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# Some Elixir katas - Pt 1

During the previous quarantine I've decided to get some katas. Usually I tend to go on Exercism to grab some exercises.

But I've choose CodeWars to get fresher and community-driven exercises.

The plot is the following, you've 8 levels, called `kyus`, from 8 kyu to 1 kyu. Eight being the lowest or easiest level and one the tougher, much more a project than a real exercise.

I've made some 8, 7 and 6 level kyus, and last night I go my very first 5 kyu exercise. During this day I've passed a second one, and for the sake of explanation and writing, I want to go through the solving of both 5 kyu exercises in a series, maybe more.

## Let's go

### 5kyu -- RGB to Hex Conversion

Here's the details

The rgb function is incomplete. Complete it so that passing in RGB decimal values will result in a hexadecimal representation being returned. Valid decimal values for RGB are 0 - 255. Any values that fall out of that range must be rounded to the closest valid value. Note: Your answer should always be 6 characters long, the shorthand with 3 will not work here. The following are examples of expected output values:

So we expect this:

``````Kata.rgb(255, 255, 255) # returns FFFFFF
Kata.rgb(255, 255, 300) # returns FFFFFF | It's false on purpose
Kata.rgb(0,0,0)         # returns 000000
Kata.rgb(148, 0, 211)   # returns 9400D3 | This is purple
``````

So first thing first, we need to grab the value passed in the function and put them in a list

``````def rgb(r,g,b) do
[r,g,b]
end
``````

In an `iex` session, we can check this out:

``````iex(1)> Kata.rgb(255,255,255)
[255, 255, 255]
``````

Then, we should worry about this `Kata.rgb(255, 255, 300)` call. As I said before, it's false on purpose and we should take care of this. There's many ways to do so, like pattern matching, guard clauses etc. But I've decided to leverage the huge Elixir's standard library.

There's in fact two interesting functions in the `Kernel` module, `min` and `max`.

Let's map through each element of the list.

``````def rgb(r,g,b) do
[r,g,b]
|> Enum.map(fn x -> x |> max(0) |> min(255) end)
end
``````

Presto, we give constraints to our inputs.

``````iex(2)> RGB.rgb(255,255,300)
[255, 255, 255]
``````

That's great, so

After this, we need to somehow transform our `255` to `FF`.
Elixir's `Integer` module gives us a very good function: `to_string`.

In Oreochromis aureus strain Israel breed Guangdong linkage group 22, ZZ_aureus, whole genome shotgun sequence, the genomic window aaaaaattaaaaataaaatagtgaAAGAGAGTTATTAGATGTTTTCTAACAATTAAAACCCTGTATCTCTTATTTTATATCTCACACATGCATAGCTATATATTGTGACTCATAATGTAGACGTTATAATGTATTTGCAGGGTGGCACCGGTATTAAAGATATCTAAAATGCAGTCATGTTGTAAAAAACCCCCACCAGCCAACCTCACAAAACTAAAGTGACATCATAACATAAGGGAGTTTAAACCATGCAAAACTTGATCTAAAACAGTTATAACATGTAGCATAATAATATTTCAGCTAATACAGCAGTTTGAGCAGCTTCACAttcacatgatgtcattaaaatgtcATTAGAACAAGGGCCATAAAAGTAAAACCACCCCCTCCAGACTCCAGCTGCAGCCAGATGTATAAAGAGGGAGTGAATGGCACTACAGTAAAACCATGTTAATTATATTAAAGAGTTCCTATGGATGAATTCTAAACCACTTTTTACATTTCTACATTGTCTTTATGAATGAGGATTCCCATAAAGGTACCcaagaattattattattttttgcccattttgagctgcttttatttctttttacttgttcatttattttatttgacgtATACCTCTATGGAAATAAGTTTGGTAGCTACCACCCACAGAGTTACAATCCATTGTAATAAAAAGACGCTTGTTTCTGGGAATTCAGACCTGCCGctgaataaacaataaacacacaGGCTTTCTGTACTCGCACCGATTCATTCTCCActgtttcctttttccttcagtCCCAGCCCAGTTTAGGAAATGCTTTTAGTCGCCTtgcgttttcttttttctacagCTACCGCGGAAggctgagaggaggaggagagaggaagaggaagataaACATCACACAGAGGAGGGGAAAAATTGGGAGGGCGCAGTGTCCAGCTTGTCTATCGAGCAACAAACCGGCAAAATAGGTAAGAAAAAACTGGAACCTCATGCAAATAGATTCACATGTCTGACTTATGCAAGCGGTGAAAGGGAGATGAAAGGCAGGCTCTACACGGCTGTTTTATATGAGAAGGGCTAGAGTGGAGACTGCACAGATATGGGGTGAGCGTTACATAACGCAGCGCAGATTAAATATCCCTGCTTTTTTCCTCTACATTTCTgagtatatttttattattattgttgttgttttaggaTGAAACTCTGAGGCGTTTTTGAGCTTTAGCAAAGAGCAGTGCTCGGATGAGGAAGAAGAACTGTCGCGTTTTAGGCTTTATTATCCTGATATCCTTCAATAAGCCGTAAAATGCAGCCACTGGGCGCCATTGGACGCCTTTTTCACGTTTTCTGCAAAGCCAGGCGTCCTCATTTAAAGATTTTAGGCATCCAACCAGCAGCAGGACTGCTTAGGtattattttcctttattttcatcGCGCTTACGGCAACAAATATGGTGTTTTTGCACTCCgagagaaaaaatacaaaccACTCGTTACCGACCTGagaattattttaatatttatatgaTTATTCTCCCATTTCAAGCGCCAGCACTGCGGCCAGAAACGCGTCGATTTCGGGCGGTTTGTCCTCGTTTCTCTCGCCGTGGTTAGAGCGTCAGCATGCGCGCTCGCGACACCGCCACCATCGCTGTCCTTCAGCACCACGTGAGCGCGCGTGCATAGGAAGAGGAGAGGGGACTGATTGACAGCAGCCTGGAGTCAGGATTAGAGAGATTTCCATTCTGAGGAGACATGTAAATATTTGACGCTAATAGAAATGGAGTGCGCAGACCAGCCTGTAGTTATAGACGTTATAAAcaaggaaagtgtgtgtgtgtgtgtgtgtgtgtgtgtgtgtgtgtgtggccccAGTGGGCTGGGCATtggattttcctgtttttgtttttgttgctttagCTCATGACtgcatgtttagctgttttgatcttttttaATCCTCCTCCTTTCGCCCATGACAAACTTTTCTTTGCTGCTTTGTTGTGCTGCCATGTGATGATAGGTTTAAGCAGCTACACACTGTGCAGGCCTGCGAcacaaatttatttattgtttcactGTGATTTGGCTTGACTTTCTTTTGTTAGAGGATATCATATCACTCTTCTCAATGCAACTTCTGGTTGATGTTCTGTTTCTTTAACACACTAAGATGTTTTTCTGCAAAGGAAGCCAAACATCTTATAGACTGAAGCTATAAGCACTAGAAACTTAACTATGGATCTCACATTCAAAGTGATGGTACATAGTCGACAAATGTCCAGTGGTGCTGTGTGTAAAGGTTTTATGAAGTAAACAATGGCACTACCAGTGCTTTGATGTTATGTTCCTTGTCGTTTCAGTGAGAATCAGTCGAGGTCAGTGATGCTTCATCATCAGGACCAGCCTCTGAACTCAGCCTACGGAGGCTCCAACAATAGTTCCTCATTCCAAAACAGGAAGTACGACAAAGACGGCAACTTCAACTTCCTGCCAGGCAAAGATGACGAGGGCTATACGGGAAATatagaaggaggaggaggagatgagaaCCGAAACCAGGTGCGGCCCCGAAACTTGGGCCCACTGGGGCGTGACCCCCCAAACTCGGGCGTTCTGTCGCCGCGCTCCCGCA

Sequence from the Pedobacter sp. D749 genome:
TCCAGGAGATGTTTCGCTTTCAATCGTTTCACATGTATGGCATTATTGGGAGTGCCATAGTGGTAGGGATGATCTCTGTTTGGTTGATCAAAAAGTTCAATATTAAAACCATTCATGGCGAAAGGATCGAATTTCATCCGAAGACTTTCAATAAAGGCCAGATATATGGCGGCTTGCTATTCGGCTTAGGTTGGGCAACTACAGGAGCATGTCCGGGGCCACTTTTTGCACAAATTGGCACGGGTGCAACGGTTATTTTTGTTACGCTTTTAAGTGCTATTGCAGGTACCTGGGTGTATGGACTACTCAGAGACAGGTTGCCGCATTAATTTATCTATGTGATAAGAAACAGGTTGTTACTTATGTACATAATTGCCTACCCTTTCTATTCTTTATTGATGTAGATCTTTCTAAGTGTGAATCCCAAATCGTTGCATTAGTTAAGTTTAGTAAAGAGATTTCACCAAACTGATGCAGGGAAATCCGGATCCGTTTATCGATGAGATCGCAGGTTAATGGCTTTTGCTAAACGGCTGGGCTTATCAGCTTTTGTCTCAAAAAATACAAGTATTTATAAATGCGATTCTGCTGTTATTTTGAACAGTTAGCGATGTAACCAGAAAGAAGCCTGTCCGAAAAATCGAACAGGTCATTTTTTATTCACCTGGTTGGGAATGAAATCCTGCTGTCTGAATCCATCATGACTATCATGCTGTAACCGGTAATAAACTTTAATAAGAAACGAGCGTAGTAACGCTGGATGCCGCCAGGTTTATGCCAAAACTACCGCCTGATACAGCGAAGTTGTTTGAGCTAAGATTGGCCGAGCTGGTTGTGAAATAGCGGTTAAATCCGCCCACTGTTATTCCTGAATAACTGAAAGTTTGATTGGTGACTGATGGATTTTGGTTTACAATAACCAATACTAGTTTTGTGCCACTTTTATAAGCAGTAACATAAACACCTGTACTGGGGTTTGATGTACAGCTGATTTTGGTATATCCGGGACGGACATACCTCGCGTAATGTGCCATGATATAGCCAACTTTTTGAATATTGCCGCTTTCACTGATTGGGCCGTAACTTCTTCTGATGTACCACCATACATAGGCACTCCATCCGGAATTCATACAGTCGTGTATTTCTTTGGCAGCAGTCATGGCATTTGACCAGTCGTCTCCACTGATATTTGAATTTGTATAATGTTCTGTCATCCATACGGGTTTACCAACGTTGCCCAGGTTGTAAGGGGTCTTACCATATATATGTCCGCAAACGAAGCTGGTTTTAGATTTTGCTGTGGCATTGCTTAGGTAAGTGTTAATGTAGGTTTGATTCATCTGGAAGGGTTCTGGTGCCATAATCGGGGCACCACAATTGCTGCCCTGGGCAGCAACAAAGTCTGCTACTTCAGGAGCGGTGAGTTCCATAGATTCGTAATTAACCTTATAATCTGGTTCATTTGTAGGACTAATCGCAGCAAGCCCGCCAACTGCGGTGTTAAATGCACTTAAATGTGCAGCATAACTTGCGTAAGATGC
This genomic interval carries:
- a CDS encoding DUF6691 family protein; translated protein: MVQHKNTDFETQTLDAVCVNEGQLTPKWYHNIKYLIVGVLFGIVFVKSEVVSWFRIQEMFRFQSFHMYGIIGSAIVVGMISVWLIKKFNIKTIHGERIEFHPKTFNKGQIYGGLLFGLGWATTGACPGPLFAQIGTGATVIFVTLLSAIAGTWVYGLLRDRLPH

If I refer to this function documentation, here's what it can do:

``````@spec to_string(integer(), 2..36) :: String.t()

Returns a binary which corresponds to the text representation of integer in the given base.

base can be an integer between 2 and 36.

Inlined by the compiler.

## Examples

iex> Integer.to_string(100, 16)
"64"

iex> Integer.to_string(-100, 16)
"-64"

iex> Integer.to_string(882_681_651, 36)
"ELIXIR"
``````

That's sweet because it totally fits our needs. We need a base `16` since it's hexadecimal.

Let's do this.

``````def rgb(r,g,b) do
[r,g,b]
|> Enum.map(fn x -> x |> max(0) |> min(255) end)
|> Enum.map(fn x -> Integer.to_string(x, 16) end)
end
``````

And still in `iex`

``````iex(3)> Kata.rgb(255,255,300)
["FF", "FF", "FF"]
``````

Recall the `Kata.rgb(0,0,0)` call in the katas detail?

``````iex(4)> Kata.rgb(0,0,0)
["0", "0", "0"] # 000
``````

Ughh... not really what we expect though.

``````Kata.rgb(0,0,0) # We expect this output: 000000
``````

So we need to find a way to add those missings zeros.
Once again, the Elixir standard library come in handy!

This time, it's the `String` module with the `pad_leading` function.

Great, let's do this.

``````def rgb(r,g,b) do
[r,g,b]
|> Enum.map(fn x -> x |> max(0) |> min(255) end)
|> Enum.map(fn x -> Integer.to_string(x, 16) end)
end
``````

We want to pad our input with `0` to get a string with a length of two
Still in `iex`

``````iex(5)> Kata.rgb(255,255,300)
["FF", "FF", "FF"]
iex(6)> Kata.rgb(0,0,0)
["00", "00", "00"]
``````

At this point, we've almost finished the kata. We just need to join our list to be a single string. The `Enum.join()` will do the job.
Here what the full code looks like:

``````defmodule Kata do
def rgb(r,g,b) do
[r,g,b]
|> Enum.map(fn x -> x |> max(0) |> min(255) end)
|> Enum.map(fn x -> Integer.to_string(x, 16) end)
|> Enum.join()
end
end
``````

And in `iex` it runs this way.

``````iex(7)> RGB.rgb(0,0,0)
"000000"
iex(8)> RGB.rgb(255,255,300)
"FFFFFF"
``````

So far so good, this 5 kyu kata is complete.
The pipe operator `|>` is very helpful in this scenario. Indeed, it let us think in function composition and also let the data flow through the functions. Each function gives us back a new list based on the passed one. We just need to pass a list and it give us back a list. Pretty neat!